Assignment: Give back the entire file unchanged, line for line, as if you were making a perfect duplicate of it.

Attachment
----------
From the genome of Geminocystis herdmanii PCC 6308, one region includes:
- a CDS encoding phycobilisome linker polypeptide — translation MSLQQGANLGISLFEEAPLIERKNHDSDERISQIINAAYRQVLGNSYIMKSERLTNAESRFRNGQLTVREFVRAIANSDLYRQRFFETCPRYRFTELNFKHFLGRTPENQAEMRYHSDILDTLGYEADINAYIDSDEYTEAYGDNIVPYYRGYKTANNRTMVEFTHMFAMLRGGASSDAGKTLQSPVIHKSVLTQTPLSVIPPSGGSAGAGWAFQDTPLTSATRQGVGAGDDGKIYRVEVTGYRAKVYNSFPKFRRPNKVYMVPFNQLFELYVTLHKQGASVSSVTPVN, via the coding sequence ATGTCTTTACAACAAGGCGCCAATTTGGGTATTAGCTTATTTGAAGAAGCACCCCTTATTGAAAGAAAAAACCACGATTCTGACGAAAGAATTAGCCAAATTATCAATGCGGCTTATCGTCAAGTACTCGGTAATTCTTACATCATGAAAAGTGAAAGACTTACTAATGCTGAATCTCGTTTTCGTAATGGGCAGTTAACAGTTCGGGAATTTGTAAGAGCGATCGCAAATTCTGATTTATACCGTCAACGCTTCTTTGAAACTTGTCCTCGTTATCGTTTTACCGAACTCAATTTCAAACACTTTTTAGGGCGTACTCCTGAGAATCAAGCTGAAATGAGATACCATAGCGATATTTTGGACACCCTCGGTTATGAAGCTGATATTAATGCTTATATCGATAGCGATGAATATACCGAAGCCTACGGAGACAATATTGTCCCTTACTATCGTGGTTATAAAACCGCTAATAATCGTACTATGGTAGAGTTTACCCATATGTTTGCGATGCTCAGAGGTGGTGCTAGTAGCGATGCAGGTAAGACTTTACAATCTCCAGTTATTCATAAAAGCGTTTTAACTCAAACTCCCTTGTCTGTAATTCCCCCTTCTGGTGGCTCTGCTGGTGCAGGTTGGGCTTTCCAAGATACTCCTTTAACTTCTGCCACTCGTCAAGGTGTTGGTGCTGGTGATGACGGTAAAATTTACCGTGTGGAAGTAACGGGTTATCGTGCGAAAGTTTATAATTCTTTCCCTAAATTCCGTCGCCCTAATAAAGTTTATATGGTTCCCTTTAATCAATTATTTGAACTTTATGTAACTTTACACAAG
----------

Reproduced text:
From the genome of Geminocystis herdmanii PCC 6308, one region includes:
- a CDS encoding phycobilisome linker polypeptide — translation MSLQQGANLGISLFEEAPLIERKNHDSDERISQIINAAYRQVLGNSYIMKSERLTNAESRFRNGQLTVREFVRAIANSDLYRQRFFETCPRYRFTELNFKHFLGRTPENQAEMRYHSDILDTLGYEADINAYIDSDEYTEAYGDNIVPYYRGYKTANNRTMVEFTHMFAMLRGGASSDAGKTLQSPVIHKSVLTQTPLSVIPPSGGSAGAGWAFQDTPLTSATRQGVGAGDDGKIYRVEVTGYRAKVYNSFPKFRRPNKVYMVPFNQLFELYVTLHKQGASVSSVTPVN, via the coding sequence ATGTCTTTACAACAAGGCGCCAATTTGGGTATTAGCTTATTTGAAGAAGCACCCCTTATTGAAAGAAAAAACCACGATTCTGACGAAAGAATTAGCCAAATTATCAATGCGGCTTATCGTCAAGTACTCGGTAATTCTTACATCATGAAAAGTGAAAGACTTACTAATGCTGAATCTCGTTTTCGTAATGGGCAGTTAACAGTTCGGGAATTTGTAAGAGCGATCGCAAATTCTGATTTATACCGTCAACGCTTCTTTGAAACTTGTCCTCGTTATCGTTTTACCGAACTCAATTTCAAACACTTTTTAGGGCGTACTCCTGAGAATCAAGCTGAAATGAGATACCATAGCGATATTTTGGACACCCTCGGTTATGAAGCTGATATTAATGCTTATATCGATAGCGATGAATATACCGAAGCCTACGGAGACAATATTGTCCCTTACTATCGTGGTTATAAAACCGCTAATAATCGTACTATGGTAGAGTTTACCCATATGTTTGCGATGCTCAGAGGTGGTGCTAGTAGCGATGCAGGTAAGACTTTACAATCTCCAGTTATTCATAAAAGCGTTTTAACTCAAACTCCCTTGTCTGTAATTCCCCCTTCTGGTGGCTCTGCTGGTGCAGGTTGGGCTTTCCAAGATACTCCTTTAACTTCTGCCACTCGTCAAGGTGTTGGTGCTGGTGATGACGGTAAAATTTACCGTGTGGAAGTAACGGGTTATCGTGCGAAAGTTTATAATTCTTTCCCTAAATTCCGTCGCCCTAATAAAGTTTATATGGTTCCCTTTAATCAATTATTTGAACTTTATGTAACTTTACACAAG